Don’t try to legislate common sense

A lot has been said lately about bike lanes in the city of Red Deer. This has raised a number of issues: wasteful spending by City Hall, some minority groups having undue influence, separate visions of urban planning, etc.

A lot has been said lately about bike lanes in the city of Red Deer. This has raised a number of issues: wasteful spending by City Hall, some minority groups having undue influence, separate visions of urban planning, etc.

I, for one, cannot believe what little you get for three-quarters of a million dollars these days. Is line painting and signage that costly? Or is it all of the consultation costs? In the old days, we would be looking for somebody lining their pockets at the public’s expense.

Red Deer became a great place to live based upon the fact that there were from time to time proactive councils and mayors who had the vision to build this city. Fred Moore and Bob McGhee spring to mind, followed by Gail Surkan and Ed Barrett. Infrastructure and planning were in place far ahead of growth. Four-lane roads were built — a lot of which are now choked down to two lanes by ‘traffic calming’ — which were intended to move people (traffic) through a city.

Subdivisions were designed to be neighbourhoods with quiet streets — safe for kids to play and people to walk around in. Point of note: This city has hundreds of miles of sidewalks in our suburban areas. Why is it so few people actually use them? Why is it that people don’t know the names of their neighbours three doors down?

Here is a new angle to look at: is this not at its most basic form an attempt to legislate common sense? Bicycles have always been a part of getting around Red Deer. Until recently, most kids rode a bike to school. Somewhere in junior high, or high school bicycle riding becomes ‘uncool’ — unless you found a way to be a ‘jock’ about it. Usually that involved getting a 10-speed racer, or later, a mountain bike.

Mountain bikes were actually preferable in an urban environment because they provided a less bone-jarring ride (think decaying infrastructure here), and the rider was able to ride in a more heads-up position, which is more conducive to collision avoidance. Note here that the City of Red Deer did have the foresight to create a system of bike paths — some even geared toward commuting to work.

What seems to be at the crux of this issue is education. Plain and simple. As kids, we were taught rules of bicycle safety: ride as far to the right of the road as possible, ride in single file, obey traffic laws. Most bicycle riders I see these days ride as feral children. I guess that if you always got a ride to school, or were bused, how would you know what the rules of the road are? And, nothing needs to be said about the moron drivers in Red Deer, right?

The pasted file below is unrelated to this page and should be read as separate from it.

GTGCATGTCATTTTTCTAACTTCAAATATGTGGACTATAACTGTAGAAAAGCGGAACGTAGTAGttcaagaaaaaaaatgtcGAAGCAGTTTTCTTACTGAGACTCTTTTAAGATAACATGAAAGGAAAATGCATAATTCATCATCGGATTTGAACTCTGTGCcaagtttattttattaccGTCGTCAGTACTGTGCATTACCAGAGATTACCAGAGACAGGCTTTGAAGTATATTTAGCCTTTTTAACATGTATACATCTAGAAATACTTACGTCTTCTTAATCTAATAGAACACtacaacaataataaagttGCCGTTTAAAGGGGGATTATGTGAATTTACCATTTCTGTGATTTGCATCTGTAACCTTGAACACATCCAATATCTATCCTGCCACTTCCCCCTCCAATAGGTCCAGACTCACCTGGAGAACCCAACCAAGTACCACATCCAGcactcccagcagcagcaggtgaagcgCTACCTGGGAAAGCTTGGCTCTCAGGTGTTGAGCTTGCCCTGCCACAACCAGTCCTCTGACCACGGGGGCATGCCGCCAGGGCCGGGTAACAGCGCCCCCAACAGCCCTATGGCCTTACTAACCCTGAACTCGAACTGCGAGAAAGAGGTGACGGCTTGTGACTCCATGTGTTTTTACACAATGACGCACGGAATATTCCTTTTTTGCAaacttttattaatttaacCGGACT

Oddly enough, I find myself in agreement with Evan Bedford — perhaps due to shared experience. I too used a bicycle to commute to the University of Alberta. I rode on Whyte Avenue on occasion. The vast majority of the time I used a quiet street one block to the north of Whyte Avenue. A pleasant, and relaxing ride. Perhaps the city ought to look into parallel routes such as roads or alley ways, or pave a bike path along side of an arterial road such as 40th Avenue. Then again, do cyclists need to be on these arterial roads, or should they simply find a better route to take? Again, this would be throwing money at a problem that can be cured with common sense and education.

By education, I am not talking about: see it our way, we are a liberal minority and we have the moral high ground. We need the public to learn, know, and practise the rules of the road much the same as when we had a new regime of fines for crosswalk violations a couple of years ago. The media must do its part to make everyone aware of this issue. I would suggest that the Advocate run a weekly column on road safety — something other than the observations of a traffic counter — pick an issue and run with it.

My pet peeve is those who use a narrow, paved rural road with no shoulders (Range Road 271) as their personal exercise track. I am sure it is a nice scenic road that feeds all kinds of fresh air and inspiration to those who use it as such. It is also narrow, used by large trucks and farm machinery and has a speed limit of 80 km/h. Whenever I see one of these lay-down or recumbent cycles using this stretch of road, I cannot help but visualize a human being and their machine as putty under the wheels of a large vehicle. I would not want to be the driver faced with the choice of a head-on collision, or running over a cyclist.

I will kick this out into the public arena. As a cyclist, you have the right to use this road. Does your ‘right’ to exercise as you please exceed the rights of other road users (vehicular traffic) to use this road without the hazard your road use creates?

Every year we see examples of really nice people who die as risk-taking idiots. Sometimes it costs our society tens of thousands of dollars just to recover the bodies. Then there is the emotional losses to those who were dear to these people. The potential loss to society of what these people might have achieved, two words: Grow up!

As a society we have thousands of laws and bylaws designed to protect us from ourselves. These would not be necessary if we all had or used common sense. Perhaps then, maybe 10 commandments, or even one rule would suffice.

J.M. (Jeff) Hanson

Red Deer

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